Have you heard the advice that you should customize your resume each and every time you send it out?

This is great advice in theory. But in the real world, spending hours re-constructing your resume for each job application isn’t practical. And what exactly should you be tweaking anyway?

Here are some targeted tips on why and how to tweak your resume. The good news is that a few minor changes can have a big impact on the effectiveness of your resume.

 

Tweak Your Headline and Summary Section

Your resume should start with a Profile or Summary section that identifies your strongest qualifications and career high points. The idea is to give a hiring manager an easy way to categorize who you are and what you do and to outline how you can fill the needs of a potential employer.

This is the perfect spot in a resume to make some tweaks. Identify yourself in terms of the target job’s title and identify the specific ways your qualifications match the job post.

 

Tweak Your Key Words

Many times you resume will be screened by an automated Applicant Tracking System before it ever reaches human eyes. The purpose of ATS to gauge how closely your resume matches key qualifications from the post.

Here’s a crucial way to tweak your resume. Scan through the job post and identify keywords that ATS will likely be tracking. Then, wherever possible, make sure those exact words are present on your resume. You can accomplish this by adding a list of skills in the Summary section or simply by making sure the verbiage of your resume mirrors that exact phrasing.

 

Reorder Bullets

Resumes follow the inverted pyramid principle, just like news articles. In other words, the most important information should come first. (Because you never know when your reader might lose interest and stop reading.)

Take a quick look at the bullet points on your resume. Make sure the bullets most relevant to your target job are at the top of the list.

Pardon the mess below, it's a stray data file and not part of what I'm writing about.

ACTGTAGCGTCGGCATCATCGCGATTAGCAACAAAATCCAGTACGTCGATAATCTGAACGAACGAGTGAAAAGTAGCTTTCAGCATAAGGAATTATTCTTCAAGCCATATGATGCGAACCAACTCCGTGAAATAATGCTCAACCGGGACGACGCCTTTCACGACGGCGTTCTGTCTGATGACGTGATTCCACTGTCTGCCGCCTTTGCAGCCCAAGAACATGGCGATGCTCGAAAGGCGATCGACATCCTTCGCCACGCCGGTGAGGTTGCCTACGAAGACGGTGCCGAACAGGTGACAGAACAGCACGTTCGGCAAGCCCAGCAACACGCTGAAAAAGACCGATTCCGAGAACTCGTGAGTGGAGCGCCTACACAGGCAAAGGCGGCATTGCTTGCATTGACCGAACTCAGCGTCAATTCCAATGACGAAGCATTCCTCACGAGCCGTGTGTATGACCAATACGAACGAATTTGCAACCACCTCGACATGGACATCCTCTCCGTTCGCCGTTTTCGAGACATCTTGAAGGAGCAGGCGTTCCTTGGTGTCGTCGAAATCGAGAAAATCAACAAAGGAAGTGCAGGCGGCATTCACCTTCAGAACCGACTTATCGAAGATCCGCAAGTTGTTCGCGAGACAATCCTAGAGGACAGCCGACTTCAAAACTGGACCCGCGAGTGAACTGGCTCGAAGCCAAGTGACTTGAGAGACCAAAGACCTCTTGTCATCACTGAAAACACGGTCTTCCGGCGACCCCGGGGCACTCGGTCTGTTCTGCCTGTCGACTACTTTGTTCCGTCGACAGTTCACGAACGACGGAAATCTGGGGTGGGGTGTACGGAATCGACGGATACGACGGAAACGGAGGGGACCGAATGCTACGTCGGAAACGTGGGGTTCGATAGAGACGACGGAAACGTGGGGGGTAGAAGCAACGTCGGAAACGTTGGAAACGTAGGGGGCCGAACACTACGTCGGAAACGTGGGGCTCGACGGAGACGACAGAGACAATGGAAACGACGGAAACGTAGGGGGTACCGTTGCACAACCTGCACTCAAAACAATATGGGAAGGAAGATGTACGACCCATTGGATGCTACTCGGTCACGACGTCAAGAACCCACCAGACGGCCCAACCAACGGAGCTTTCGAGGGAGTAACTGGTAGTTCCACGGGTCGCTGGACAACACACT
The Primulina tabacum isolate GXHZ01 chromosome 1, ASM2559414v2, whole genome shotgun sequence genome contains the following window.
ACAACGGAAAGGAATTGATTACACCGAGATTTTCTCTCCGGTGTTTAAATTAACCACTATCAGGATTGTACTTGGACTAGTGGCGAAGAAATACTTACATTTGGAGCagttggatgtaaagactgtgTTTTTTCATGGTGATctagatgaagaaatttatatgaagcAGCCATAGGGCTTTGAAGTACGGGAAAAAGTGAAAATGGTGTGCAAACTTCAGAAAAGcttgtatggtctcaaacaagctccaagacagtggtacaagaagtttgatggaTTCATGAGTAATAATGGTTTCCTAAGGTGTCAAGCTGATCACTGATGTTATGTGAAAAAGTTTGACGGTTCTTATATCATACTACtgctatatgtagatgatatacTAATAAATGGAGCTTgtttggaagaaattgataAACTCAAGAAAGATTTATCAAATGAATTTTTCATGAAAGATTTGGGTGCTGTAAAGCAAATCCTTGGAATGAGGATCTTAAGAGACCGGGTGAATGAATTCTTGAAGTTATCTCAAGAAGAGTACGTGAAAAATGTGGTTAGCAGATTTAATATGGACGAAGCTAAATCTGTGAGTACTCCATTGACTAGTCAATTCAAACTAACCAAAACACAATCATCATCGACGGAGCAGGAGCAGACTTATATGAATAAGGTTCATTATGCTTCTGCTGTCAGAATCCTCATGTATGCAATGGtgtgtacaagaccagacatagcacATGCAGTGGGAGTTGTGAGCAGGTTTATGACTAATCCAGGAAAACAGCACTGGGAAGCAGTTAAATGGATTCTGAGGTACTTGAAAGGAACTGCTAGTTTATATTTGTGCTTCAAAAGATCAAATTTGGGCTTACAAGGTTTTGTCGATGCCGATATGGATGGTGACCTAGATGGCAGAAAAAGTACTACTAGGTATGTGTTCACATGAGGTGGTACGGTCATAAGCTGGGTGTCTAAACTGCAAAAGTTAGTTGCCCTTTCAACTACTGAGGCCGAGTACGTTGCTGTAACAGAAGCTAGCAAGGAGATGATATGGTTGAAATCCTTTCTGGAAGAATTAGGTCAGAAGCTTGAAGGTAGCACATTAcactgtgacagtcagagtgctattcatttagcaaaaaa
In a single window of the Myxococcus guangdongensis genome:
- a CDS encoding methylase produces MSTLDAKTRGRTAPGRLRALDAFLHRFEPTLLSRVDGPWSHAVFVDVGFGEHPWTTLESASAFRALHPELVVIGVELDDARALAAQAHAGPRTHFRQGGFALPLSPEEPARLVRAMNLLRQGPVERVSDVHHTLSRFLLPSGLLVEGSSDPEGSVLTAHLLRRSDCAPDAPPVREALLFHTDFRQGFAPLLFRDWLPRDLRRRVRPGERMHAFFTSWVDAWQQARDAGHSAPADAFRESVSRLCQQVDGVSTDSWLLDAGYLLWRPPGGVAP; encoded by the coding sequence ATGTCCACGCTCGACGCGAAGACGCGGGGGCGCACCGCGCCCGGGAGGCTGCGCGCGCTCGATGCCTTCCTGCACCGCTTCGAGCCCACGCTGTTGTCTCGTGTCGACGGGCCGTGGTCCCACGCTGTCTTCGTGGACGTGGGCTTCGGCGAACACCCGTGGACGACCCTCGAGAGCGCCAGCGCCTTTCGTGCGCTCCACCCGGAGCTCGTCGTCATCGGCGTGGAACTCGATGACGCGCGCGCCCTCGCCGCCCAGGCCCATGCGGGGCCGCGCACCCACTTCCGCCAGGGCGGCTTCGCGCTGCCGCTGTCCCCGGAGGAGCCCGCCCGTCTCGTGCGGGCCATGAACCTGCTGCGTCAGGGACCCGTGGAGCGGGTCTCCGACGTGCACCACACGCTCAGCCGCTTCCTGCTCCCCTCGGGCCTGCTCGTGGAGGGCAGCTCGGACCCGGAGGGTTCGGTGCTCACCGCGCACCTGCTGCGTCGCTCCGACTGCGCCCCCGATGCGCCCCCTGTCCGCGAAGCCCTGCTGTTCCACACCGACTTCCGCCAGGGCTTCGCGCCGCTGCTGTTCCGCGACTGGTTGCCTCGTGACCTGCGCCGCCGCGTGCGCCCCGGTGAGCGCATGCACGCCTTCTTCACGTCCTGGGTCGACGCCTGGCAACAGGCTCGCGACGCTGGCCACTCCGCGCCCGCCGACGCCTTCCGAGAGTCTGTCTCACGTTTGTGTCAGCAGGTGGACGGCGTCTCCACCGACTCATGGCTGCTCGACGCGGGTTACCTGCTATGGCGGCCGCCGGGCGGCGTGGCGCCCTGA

Tweak Your Cover Letter

A cover letter is a great place to lay out your case in a more conversational (but still highly professional) tone. Use this opportunity to explain exactly how the work experience detailed in your resume addresses the needs of this specific job.

Don’t assume the reader will connect the dots—do the work for them. (See? Already you’re solving problems for the company!) Recap the highlights from your resume that you hope the reader will notice.

(Read more about what a cover letter can do for you here.)

 

Tweak Your Online Resume

Here’s a simple tip from Jim Niemela at ZimZee Recruiting. Wherever you resume is posted—Indeed, CareerBuilder, LinkedIn—log in and make a change or two every couple weeks. This can be as easy as changing a word or even a comma.

The idea is that recruiters and HR staff run searches based on date ranges—just like when you’re searching Craigslist or house listings and filter to see the most recent items first. After a few weeks of inactivity, your resume is old and is therefore much less likely to appear in search results. A few changes will pop you back up to the top of current listings.

Some parts of job searching and career development are hard, but this one is easy! Invest a few minutes to adjust your resume and cover letter in line with the stated qualifications for each job application.